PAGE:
I actually went through several recipes for the better part of the year before I found this one. Recipes abound in the internet, and I also have a dates recipe book that came along with a stash of good quality dried dates from the hotelier friend. They essentially require the same ingredients and employ the same procedure, differing only in the amount used for each item.


The food for the gods that resulted from a recipe in The Maya Kitchen’s The Complete Guide to Baking was the best I’ve tried, seconded by the people who've sampled it.

I just made a few tweaks to it, like increasing the amount of dates and finely chopping it so it is evenly distributed. I also had a half-full can of mixed nuts that had been forgotten, so I used it up instead of pure walnuts.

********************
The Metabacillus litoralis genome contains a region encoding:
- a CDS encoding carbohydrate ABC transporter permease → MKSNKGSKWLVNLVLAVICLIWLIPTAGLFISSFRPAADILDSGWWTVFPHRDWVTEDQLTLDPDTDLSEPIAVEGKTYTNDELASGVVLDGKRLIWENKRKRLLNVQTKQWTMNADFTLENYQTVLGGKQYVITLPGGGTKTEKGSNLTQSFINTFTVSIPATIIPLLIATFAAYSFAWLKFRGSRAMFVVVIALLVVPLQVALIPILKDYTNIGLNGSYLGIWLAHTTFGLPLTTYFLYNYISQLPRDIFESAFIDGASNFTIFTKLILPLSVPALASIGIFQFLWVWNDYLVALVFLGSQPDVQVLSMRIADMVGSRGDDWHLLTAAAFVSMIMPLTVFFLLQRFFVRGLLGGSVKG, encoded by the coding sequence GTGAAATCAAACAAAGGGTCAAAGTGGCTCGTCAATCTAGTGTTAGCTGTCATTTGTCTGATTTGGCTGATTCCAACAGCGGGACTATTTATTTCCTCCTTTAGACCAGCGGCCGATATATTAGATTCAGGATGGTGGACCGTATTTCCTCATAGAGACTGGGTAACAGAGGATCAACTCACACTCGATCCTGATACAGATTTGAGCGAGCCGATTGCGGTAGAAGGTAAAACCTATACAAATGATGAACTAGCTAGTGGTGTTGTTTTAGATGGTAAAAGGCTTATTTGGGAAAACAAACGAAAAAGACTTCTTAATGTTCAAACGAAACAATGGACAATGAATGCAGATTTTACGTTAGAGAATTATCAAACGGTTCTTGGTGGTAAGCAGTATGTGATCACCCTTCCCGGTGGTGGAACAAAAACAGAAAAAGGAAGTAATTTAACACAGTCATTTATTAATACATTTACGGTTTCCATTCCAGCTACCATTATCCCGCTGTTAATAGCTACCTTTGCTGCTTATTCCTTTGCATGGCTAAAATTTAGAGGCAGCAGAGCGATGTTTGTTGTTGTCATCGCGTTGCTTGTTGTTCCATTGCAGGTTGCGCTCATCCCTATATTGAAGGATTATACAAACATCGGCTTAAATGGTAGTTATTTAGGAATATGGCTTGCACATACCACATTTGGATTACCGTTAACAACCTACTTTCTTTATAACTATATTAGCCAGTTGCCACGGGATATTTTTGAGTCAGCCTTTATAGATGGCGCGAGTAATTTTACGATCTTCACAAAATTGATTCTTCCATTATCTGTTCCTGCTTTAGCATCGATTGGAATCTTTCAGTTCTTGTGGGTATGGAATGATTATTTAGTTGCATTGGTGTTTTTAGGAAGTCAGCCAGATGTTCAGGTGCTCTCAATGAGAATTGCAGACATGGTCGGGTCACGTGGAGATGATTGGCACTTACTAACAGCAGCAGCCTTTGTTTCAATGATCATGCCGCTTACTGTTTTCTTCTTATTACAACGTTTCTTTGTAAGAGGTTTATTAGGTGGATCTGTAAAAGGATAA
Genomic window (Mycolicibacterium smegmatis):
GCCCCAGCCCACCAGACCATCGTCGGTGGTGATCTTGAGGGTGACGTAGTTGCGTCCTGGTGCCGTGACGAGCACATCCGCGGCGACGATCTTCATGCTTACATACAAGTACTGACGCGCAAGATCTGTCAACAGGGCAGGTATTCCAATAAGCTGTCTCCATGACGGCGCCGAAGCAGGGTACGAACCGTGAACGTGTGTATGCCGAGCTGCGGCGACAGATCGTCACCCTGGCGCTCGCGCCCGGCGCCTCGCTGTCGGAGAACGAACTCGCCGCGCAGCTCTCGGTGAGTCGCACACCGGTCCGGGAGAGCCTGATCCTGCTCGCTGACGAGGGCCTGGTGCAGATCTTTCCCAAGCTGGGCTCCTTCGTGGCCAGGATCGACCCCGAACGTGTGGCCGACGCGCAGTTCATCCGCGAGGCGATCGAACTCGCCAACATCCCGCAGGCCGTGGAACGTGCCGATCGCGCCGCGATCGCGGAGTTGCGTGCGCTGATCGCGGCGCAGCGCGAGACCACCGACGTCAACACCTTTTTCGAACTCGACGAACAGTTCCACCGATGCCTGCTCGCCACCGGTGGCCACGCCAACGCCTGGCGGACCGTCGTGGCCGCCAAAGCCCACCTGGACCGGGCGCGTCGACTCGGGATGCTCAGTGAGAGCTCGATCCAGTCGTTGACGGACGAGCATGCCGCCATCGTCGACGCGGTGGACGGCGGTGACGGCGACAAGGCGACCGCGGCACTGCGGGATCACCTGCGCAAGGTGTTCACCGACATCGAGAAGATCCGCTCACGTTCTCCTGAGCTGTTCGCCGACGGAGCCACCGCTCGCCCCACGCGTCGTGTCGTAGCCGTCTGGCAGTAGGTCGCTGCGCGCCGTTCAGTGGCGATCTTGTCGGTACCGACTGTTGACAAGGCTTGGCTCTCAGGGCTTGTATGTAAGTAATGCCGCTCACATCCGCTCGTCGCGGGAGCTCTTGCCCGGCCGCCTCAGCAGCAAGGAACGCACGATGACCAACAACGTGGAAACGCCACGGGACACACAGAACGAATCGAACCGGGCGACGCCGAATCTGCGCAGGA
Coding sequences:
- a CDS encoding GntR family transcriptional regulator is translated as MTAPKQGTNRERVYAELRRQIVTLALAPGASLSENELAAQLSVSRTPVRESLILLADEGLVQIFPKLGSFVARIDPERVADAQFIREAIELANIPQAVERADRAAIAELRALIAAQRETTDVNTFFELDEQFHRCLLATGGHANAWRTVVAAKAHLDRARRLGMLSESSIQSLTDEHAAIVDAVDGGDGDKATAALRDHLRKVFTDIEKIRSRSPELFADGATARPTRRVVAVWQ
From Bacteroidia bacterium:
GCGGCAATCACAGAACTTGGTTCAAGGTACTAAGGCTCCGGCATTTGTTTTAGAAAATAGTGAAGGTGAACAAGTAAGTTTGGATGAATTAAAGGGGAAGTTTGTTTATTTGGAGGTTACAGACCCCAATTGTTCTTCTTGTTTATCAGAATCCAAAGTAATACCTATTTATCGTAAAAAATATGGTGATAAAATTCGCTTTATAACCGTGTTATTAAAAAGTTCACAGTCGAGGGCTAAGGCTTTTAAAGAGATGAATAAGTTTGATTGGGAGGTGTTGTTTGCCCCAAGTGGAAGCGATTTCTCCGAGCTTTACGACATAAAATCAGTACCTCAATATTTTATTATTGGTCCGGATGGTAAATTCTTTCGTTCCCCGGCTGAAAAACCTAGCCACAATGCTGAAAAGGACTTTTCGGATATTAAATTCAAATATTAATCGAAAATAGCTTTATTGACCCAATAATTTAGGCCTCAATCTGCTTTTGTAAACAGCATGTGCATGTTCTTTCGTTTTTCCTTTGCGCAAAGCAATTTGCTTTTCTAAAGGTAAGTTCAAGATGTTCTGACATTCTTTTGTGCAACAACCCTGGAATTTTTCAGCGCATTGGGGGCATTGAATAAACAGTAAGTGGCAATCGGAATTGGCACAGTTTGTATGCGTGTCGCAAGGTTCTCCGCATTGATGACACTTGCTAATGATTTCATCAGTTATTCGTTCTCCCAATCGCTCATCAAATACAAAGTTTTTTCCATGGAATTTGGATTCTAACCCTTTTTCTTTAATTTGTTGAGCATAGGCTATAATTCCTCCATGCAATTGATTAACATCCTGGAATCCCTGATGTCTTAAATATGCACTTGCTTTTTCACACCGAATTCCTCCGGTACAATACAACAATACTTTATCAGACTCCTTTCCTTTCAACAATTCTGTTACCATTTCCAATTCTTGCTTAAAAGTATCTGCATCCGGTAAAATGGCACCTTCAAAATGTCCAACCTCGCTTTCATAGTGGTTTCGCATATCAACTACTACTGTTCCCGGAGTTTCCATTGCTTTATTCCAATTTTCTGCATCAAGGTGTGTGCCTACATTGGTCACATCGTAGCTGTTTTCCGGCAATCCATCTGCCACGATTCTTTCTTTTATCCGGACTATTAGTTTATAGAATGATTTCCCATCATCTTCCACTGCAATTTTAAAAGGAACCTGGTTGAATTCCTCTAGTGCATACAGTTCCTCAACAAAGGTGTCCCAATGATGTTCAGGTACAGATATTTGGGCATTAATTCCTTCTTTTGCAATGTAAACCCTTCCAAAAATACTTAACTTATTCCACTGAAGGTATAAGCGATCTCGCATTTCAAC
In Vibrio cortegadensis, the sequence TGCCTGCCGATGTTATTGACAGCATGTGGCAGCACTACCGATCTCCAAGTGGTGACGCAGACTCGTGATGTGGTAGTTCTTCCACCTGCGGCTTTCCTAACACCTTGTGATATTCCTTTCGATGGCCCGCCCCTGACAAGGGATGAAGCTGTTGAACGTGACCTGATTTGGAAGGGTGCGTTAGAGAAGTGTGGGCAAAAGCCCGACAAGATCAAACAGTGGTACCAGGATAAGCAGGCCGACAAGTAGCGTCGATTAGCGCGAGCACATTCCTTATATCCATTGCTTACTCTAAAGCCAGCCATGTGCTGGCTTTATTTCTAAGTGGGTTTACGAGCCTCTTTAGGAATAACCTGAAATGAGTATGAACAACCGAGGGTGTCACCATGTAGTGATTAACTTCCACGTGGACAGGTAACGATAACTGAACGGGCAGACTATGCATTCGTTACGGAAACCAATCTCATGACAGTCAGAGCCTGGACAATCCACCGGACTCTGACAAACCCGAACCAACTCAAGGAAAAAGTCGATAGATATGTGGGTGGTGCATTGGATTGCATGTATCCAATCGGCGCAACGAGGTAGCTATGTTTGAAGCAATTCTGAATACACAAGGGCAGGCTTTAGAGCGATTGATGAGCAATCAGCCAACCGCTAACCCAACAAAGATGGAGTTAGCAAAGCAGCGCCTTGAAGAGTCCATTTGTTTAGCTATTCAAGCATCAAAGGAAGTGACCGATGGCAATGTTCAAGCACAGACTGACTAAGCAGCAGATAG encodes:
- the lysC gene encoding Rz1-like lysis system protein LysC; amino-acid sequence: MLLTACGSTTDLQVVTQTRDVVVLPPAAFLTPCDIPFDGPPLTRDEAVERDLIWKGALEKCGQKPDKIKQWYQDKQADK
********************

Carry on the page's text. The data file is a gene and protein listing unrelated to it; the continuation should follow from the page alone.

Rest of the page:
The househelp went overboard in chopping the nuts and nearly ground them (in a kitchen-sized mortar and pestle), the nuts becoming almost powdery, but which was a good thing because I think it was the main reason the bars didn’t become limp and gooey-soft, but had just the texture that I like - a crumbly brownie with a slightly fudgy center.

Luxurious, caramelly and buttery, which you can tailor to your own taste. This is my Christmas gift. Truly fit for the gods. And a worthy present for my God.



Food For The Gods
Adapted from The Maya Kitchen’s
The Complete Guide to Baking
Copyright 1991

Ingredients
1 cup all purpose flour
1 teaspoon baking powder
¼ teaspoon salt (not iodized)
2 eggs
2 cups dark brown sugar
1 cup melted butter
1 to 1 1/2 cups mixed nuts (or walnuts), pounded to a coarse powder
1 to 1 ¼ cups finely chopped dates
softened butter for greasing
flour for dusting

  1. Preheat oven to 150 degrees C.